PRINCESS ANNE — Grant funding from the Maryland Department of Transportation is being requested for design of two “Safe Routes to School” sidewalk projects in Crisfield and Princess Anne. If that is successful additional grants will be sought for construction.
The Crisfield plan links Woodson Elementary School and Crisfield High School following existing sidewalks. To demonstrate its feasibility walks by children have been held by the Safe Routes to School committee starting at Asbury Avenue, site of the former Whittington Primary School and where It Takes a Village to Help Our Children Inc. is proposing to build its new facility.
In Princess Anne the plan is to link Princess Anne Elementary and Greenwood Elementary schools. Initially the scope was limited to improving pedestrian access to GES but Town Manager Clayton Anderson said after meeting with county and state officials it was expanded to include PAES.
The proposed area of study runs along existing sidewalk at GES to a proposed new sidewalk on the west side of Dryden Road. It would cross Linden Avenue and new sidewalk would be installed on the school side of the street then meet with existing sidewalk at Lankford Avenue to continue toward the school entrance.
The study area also includes sidewalks along William Street to Somerset Avenue, and along Linden Avenue from Beckford to Church Street.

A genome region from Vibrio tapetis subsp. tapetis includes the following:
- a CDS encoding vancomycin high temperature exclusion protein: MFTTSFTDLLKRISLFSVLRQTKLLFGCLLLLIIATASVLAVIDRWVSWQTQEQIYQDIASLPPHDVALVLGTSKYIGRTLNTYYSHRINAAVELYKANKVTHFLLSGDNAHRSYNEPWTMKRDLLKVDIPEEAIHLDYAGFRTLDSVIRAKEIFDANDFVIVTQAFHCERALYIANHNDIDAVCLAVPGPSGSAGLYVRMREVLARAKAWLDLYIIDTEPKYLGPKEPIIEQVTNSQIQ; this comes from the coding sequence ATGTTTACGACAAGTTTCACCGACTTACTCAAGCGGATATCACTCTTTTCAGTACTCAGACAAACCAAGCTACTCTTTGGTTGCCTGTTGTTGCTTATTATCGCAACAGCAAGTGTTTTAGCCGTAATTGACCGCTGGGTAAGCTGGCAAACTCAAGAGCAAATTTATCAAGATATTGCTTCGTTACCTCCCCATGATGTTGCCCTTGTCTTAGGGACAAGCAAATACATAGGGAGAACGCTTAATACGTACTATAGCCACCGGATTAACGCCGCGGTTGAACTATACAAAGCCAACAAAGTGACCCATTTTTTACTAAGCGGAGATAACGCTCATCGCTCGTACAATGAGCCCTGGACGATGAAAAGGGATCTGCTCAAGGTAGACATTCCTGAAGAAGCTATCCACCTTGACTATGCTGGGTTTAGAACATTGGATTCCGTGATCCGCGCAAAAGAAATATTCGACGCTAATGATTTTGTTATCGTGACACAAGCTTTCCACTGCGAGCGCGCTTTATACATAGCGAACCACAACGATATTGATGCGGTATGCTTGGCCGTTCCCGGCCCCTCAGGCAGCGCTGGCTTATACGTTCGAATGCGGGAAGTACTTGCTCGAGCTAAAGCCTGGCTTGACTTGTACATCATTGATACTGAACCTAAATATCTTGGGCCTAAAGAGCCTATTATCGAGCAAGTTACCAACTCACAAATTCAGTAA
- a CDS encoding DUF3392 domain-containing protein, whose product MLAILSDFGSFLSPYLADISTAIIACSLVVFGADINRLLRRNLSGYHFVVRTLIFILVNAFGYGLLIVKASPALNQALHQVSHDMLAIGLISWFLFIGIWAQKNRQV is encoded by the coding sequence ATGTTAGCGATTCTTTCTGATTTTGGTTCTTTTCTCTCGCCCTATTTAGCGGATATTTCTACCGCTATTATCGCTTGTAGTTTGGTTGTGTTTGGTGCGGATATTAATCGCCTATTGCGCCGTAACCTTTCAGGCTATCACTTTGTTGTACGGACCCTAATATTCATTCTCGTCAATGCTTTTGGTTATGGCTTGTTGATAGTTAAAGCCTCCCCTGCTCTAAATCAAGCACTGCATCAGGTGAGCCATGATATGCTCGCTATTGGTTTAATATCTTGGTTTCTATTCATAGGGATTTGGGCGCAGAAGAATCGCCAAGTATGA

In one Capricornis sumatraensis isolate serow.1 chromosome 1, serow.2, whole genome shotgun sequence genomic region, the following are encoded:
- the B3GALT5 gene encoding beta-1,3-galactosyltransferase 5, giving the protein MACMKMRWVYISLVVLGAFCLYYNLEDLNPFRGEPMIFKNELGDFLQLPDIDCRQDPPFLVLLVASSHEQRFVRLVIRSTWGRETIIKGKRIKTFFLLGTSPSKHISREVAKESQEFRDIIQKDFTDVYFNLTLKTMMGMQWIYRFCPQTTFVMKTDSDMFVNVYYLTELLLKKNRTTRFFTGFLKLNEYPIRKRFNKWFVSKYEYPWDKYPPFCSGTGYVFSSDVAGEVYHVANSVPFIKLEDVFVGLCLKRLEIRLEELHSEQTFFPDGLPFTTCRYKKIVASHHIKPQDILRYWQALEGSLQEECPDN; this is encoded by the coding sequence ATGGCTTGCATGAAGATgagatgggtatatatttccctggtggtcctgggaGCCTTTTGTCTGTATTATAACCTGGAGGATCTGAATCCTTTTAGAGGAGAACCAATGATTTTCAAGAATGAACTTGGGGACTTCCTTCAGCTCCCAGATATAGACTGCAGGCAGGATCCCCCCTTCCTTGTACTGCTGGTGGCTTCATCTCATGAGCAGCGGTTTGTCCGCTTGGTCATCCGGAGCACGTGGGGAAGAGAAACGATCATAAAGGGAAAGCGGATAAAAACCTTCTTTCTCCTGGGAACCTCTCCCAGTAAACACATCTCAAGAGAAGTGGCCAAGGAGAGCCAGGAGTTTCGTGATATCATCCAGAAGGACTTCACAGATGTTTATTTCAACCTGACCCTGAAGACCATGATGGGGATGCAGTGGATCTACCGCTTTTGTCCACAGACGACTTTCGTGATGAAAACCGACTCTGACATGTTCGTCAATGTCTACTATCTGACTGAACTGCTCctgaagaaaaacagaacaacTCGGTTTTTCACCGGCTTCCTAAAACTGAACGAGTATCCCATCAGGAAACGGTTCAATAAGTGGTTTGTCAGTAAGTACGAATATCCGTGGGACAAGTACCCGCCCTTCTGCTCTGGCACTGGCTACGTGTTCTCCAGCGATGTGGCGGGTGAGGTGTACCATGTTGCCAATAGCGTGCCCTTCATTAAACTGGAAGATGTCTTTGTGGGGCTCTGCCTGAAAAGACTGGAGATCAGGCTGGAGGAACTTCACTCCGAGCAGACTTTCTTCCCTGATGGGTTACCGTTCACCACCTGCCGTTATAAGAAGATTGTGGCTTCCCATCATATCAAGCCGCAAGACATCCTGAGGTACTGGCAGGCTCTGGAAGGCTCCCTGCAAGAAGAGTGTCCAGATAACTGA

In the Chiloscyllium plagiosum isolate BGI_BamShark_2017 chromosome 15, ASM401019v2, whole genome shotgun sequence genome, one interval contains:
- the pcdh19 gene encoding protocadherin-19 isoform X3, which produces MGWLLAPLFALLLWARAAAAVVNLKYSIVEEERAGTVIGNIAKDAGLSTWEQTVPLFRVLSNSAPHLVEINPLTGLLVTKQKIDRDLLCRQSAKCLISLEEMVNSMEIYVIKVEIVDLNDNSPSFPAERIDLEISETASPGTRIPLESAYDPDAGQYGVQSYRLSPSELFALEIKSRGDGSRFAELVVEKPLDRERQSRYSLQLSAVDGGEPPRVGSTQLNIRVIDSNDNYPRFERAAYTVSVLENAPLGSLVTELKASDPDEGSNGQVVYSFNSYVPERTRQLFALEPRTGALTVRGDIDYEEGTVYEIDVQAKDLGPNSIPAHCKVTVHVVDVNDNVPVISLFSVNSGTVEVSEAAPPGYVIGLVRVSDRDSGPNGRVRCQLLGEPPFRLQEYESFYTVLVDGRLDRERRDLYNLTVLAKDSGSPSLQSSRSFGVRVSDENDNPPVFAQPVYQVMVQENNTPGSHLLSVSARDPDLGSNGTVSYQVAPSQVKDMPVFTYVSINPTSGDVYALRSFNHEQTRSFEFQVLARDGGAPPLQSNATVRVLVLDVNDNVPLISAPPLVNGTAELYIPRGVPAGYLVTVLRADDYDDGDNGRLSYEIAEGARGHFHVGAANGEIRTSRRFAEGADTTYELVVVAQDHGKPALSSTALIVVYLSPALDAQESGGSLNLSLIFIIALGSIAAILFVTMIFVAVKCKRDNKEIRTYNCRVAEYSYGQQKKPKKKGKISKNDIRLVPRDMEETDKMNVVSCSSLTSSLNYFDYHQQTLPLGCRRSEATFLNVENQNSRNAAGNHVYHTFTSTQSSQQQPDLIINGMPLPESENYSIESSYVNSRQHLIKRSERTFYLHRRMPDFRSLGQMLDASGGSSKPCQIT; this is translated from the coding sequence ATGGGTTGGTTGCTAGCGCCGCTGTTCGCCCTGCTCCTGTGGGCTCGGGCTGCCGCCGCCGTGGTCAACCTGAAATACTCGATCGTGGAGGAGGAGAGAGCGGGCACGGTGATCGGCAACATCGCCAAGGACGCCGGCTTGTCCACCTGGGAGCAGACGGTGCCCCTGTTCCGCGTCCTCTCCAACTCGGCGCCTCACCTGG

“The one in the Town of Princess Anne links Greenwood Elementary School and Princess Anne Elementary School to the existing sidewalk network along Somerset Avenue,” said John Redden, by email. As the county engineer, he is the local point of contact for the infrastructure improvements, noting that what was submitted were “concept plans.”
There is sidewalk on private property across from GES at Sommer Place Apartments, and during a past Safe Routes to School event large planters were placed at an existing crosswalk between the apartments and the school to make the crossing more visible to motorists.
The Safe Routes to School program is federally-funded and administered by the State Highway Administration and requires a 20% local cash match. Grants support both infrastructure and non-infrastructure activities that encourage children in grades K-8 to safely walk, bicycle or roll to school.